It is possible that attempts to lift restrictions on Minnesota’s craft brewers and distillers might actually happen this year at the Minnesota Legislature.
But there’s a catch.
In return for greater flexibility on the sale of growlers and other sizes of craft beer, along with larger bottles of distilled spirits — changes long opposed by the traditional liquor lobby — the craft brewers and distillers would have to agree to a five-year moratorium on seeking further changes to liquor laws.
There’s more. In an unusual arrangement, the eight dominant players would have to go beyond a verbal agreement. There is a draft written document, prepared by an attorney at the Minnesota Beer Wholesalers, that would compel each of the parties to “actively and publicly oppose any proposal … related to alcoholic beverages” in that period.
The groups include those representing licensed beverages, municipal liquor stores, beer wholesalers, craft brewers, the distillers guild, wine and spirit wholesalers, and the Teamsters union.
House Commerce Committee Chairman Rep. Zach Stephenson, DFL-Coon Rapids, who helped broker the deal, told an editorial writer he is doing what he can to get all parties on board. Senate Commerce Chairman Gary Dahms, R-Redwood Falls, is long known for his insistence that changes to liquor laws be virtually unanimous among the major groups. “It’s been well documented that he wants to see complete agreement among the stakeholders,” Stephenson said.
That, unfortunately, leaves one group out in the cold not only now, but for the foreseeable future. Smaller grocers and convenience stores by law can sell only 3.2 beer. Minnesota is now the only state in the country with such a limitation. And that’s an issue. Soon, there may be very little 3.2 beer to sell. Last year, Molson Coors became the latest producer to shut down its 3.2 lines.
Lonnie McQuirter, owner of 36 Lyn Refuel Station in Minneapolis, said he has built his convenience store/gas station into a neighborhood spot for locally sourced foods and would like to do the same for craft beer, wine and liquor.
“We feel kind of left out and away from the table,” McQuirter told an editorial writer. “I’d like to apply for a strong beer license so I can have a well-curated and displayed selection that features local producers. We have no shortage of great producers here … and there’s a lot of pride around that.”
Stephenson said he has traveled to breweries and distilleries “from Bemidji to New Ulm” and talked to all the key groups. Beer and wine in grocery stores was deliberately left out of the bill, he said, “because if the test is complete agreement on that, we’ll never achieve it. Munis and liquor stores view that as an existential threat.”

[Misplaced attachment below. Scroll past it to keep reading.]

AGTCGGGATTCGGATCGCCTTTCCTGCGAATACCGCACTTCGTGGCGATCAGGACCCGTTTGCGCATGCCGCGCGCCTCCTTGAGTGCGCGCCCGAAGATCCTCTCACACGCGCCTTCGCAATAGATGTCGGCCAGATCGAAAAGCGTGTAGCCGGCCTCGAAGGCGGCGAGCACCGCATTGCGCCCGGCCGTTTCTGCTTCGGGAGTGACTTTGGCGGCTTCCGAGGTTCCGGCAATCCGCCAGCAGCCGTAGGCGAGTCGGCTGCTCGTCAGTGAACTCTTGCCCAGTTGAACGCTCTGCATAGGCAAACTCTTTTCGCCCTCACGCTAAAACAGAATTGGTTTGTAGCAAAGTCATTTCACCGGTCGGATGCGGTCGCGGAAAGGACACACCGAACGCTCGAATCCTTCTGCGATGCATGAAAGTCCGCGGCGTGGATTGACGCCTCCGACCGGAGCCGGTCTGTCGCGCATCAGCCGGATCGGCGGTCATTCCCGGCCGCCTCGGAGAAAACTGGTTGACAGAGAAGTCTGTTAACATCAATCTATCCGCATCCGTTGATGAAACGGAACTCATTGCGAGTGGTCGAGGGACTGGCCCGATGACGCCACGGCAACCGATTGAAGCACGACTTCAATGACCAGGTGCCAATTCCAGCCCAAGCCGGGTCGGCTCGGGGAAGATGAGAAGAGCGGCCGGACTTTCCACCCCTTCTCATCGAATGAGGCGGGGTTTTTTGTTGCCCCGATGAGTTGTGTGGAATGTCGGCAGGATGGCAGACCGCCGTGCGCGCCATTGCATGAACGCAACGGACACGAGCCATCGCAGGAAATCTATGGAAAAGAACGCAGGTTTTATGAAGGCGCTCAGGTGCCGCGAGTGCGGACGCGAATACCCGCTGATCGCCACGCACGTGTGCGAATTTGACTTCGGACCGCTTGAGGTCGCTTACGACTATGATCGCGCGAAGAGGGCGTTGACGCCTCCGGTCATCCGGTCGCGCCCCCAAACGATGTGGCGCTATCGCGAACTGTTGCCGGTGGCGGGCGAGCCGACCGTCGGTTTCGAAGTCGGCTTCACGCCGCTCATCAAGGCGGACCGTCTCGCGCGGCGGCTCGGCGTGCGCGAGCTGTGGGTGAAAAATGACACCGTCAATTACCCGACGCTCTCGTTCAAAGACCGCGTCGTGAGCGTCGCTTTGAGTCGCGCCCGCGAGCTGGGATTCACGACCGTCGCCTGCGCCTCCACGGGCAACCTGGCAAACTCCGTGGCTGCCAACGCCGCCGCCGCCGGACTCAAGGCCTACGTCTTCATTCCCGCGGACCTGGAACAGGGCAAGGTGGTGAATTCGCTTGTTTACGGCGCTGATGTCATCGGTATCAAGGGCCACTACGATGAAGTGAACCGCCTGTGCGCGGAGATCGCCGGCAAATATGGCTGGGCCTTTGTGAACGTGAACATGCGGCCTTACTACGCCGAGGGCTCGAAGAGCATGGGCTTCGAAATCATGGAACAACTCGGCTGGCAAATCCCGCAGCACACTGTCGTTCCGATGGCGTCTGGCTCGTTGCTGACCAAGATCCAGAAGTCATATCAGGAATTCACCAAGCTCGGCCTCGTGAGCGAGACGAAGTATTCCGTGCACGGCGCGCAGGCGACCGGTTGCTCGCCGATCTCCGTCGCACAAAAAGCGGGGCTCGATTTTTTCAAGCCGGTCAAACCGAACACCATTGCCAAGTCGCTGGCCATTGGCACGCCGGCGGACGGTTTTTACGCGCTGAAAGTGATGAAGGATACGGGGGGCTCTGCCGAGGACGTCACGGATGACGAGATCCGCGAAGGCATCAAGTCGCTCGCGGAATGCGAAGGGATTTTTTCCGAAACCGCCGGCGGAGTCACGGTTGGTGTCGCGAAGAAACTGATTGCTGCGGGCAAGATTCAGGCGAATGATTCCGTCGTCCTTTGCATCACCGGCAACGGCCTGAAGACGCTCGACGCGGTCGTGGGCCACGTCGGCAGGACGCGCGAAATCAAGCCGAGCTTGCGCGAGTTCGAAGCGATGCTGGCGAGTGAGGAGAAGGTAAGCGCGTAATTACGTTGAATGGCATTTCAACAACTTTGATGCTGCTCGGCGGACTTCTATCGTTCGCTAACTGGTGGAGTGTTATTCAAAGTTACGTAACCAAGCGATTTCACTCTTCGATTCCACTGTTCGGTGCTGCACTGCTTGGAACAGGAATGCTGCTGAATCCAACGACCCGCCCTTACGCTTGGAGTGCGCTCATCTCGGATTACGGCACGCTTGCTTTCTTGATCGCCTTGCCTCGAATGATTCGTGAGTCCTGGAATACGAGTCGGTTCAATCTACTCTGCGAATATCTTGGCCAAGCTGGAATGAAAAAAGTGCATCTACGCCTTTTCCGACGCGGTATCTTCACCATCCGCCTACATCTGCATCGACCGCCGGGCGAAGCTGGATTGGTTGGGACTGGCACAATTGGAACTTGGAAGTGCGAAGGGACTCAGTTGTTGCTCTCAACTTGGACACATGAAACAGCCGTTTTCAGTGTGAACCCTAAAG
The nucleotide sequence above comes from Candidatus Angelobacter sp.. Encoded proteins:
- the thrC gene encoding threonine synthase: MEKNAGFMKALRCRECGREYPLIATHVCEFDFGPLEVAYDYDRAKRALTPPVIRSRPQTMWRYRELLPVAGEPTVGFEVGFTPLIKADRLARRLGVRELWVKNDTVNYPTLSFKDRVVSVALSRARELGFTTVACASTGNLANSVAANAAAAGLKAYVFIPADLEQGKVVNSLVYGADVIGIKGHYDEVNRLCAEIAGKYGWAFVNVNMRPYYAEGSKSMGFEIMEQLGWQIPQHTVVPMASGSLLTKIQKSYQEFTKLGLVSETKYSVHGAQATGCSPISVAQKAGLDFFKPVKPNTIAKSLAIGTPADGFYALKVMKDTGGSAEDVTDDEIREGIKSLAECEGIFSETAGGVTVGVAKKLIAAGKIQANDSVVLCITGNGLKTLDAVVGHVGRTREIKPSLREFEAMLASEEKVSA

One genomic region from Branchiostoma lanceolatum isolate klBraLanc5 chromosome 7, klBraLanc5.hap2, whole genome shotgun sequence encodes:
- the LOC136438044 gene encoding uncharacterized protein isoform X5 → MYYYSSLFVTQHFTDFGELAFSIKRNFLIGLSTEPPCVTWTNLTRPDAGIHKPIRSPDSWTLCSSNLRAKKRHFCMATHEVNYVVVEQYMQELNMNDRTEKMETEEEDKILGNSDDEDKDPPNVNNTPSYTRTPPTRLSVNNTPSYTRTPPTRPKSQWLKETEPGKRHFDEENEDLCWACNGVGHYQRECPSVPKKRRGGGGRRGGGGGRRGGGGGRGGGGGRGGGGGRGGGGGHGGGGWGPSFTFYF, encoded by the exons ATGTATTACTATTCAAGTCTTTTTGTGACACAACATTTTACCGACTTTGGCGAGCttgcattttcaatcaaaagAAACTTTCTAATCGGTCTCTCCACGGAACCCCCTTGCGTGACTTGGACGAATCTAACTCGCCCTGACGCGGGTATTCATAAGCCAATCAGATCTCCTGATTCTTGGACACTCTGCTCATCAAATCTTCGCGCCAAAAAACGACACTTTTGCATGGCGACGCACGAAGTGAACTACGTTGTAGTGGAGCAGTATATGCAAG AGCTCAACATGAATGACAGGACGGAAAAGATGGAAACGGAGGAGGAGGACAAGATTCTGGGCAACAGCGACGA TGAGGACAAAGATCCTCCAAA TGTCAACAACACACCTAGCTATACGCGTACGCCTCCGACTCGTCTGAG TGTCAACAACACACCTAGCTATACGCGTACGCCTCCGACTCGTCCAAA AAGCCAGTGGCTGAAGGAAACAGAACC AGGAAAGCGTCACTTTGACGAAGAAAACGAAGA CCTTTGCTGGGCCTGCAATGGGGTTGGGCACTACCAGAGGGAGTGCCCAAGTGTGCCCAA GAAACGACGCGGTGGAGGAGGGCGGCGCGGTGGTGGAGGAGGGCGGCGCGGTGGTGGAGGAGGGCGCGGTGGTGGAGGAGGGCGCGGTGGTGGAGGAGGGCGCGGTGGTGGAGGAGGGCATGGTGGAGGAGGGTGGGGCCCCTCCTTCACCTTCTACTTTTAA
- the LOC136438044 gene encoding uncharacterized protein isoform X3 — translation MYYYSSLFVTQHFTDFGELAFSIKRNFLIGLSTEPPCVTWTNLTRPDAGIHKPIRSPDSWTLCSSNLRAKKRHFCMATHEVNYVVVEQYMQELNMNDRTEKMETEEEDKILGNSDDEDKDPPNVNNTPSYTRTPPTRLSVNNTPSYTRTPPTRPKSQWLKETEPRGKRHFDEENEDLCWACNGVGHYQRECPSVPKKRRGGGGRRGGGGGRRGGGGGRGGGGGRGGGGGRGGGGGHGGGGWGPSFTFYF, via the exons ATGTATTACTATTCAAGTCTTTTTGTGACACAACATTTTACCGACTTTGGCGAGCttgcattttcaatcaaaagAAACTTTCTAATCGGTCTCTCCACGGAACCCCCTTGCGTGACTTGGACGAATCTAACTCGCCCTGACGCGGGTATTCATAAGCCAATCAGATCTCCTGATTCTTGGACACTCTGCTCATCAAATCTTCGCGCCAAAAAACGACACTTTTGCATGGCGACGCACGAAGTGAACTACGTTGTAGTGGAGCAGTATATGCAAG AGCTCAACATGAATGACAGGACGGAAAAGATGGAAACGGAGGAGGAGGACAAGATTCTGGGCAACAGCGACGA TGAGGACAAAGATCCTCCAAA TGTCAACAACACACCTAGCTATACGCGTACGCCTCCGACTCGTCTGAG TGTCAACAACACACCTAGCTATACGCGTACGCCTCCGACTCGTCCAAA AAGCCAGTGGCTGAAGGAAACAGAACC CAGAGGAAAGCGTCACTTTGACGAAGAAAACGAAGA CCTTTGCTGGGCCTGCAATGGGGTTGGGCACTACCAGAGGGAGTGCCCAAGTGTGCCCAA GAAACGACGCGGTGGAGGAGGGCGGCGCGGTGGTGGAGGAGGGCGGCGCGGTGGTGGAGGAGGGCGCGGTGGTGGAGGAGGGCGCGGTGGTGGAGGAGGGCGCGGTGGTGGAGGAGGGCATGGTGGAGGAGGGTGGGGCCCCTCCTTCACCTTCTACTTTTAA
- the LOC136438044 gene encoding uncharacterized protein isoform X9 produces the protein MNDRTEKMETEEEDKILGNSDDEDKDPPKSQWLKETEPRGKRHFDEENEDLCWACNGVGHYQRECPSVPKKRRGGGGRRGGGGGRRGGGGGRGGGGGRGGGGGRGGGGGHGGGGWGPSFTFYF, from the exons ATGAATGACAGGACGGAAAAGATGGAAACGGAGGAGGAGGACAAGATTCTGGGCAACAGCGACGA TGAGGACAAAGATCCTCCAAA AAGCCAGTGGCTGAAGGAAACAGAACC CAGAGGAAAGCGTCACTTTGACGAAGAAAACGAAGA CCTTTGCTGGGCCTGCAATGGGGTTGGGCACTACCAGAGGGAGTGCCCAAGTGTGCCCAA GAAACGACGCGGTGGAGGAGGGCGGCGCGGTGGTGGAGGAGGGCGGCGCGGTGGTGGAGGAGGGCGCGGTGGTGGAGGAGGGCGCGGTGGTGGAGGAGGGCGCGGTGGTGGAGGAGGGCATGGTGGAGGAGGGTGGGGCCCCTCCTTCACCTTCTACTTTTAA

But big-box retailers such as Target, Walmart and Cub Foods already have the resources to build adjacent liquor stores with a separate entrance. Many have done so. At this point, all that leaves is smaller retailers for whom a separate store is not feasible.
Stephenson notes that the “cease-fire,” as he calls it, is not binding on the Legislature, nor would he be one of the signers. “I can still hear bills,” he said. “This is an agreement among craft folks and wholesalers that they will not fight with each other for five years. That is a very important part of the deal.”
Among the changes in the bill: A production cap that would limit growler sales to breweries that produce fewer than 20,000 barrels would be raised to 150,000 barrels. Currently, of the 9,000 craft brewers across the U.S., only five — all in Minnesota — are barred from selling growlers to customers. They are some of state’s most successful breweries: Surly, Castle Danger, Summit, Fulton and Schell’s.
Lon Larson, co-owner of Castle Danger, would welcome the change. “A lot of hard work has gone into this,” he told an editorial writer. But, Larson, who is part of the Alliance of Minnesota Craft Brewers, said he was surprised at the emergence of a written contract. “I’m not sure why that’s necessary,” he said. Other than the attorney author, he said, “I don’t believe any of the other parties listed were even aware” of the document until it was leaked. Minnesota Public Radio obtained a draft of the document for a news story.
The Star Tribune Editorial Board strongly supported “Free the Growler” legislation in 2021. And it supports the handshake agreement that major groups appear to have arrived at this year, as well as Stephenson’s determination to forge compromise.
But the signed contract is a bad idea that should be ditched. It is understandable to want guarantees against further “asks,” but such are the ways of a democracy and of the Legislature itself. If successful, the precedent is one that others doubtless would attempt to copy. What would be next? Health care? Education? Agriculture?
Larson said that the Alliance of Minnesota Craft Brewers has said consistently that if the proposed legislation became law, “we would agree not pursue additional legislative changes” for the agreed-upon time. “I know the Craft Brewers’ Guild has made that same representation.”
That should be sufficient. If they were to go back on their word, the other groups would be within their rights to protest loudly. But legal agreements that require active opposition to any future liquor changes seem designed to force unanimity on locking out small grocers and convenience stores, and that is just wrong.
Editorial Board members are David Banks, Jill Burcum, Scott Gillespie, Denise Johnson, Patricia Lopez, John Rash and D.J. Tice. Star Tribune Opinion staff members Maggie Kelly and Elena Neuzil also contribute, and Star Tribune Publisher and CEO Michael J. Klingensmith serves as an adviser to the board.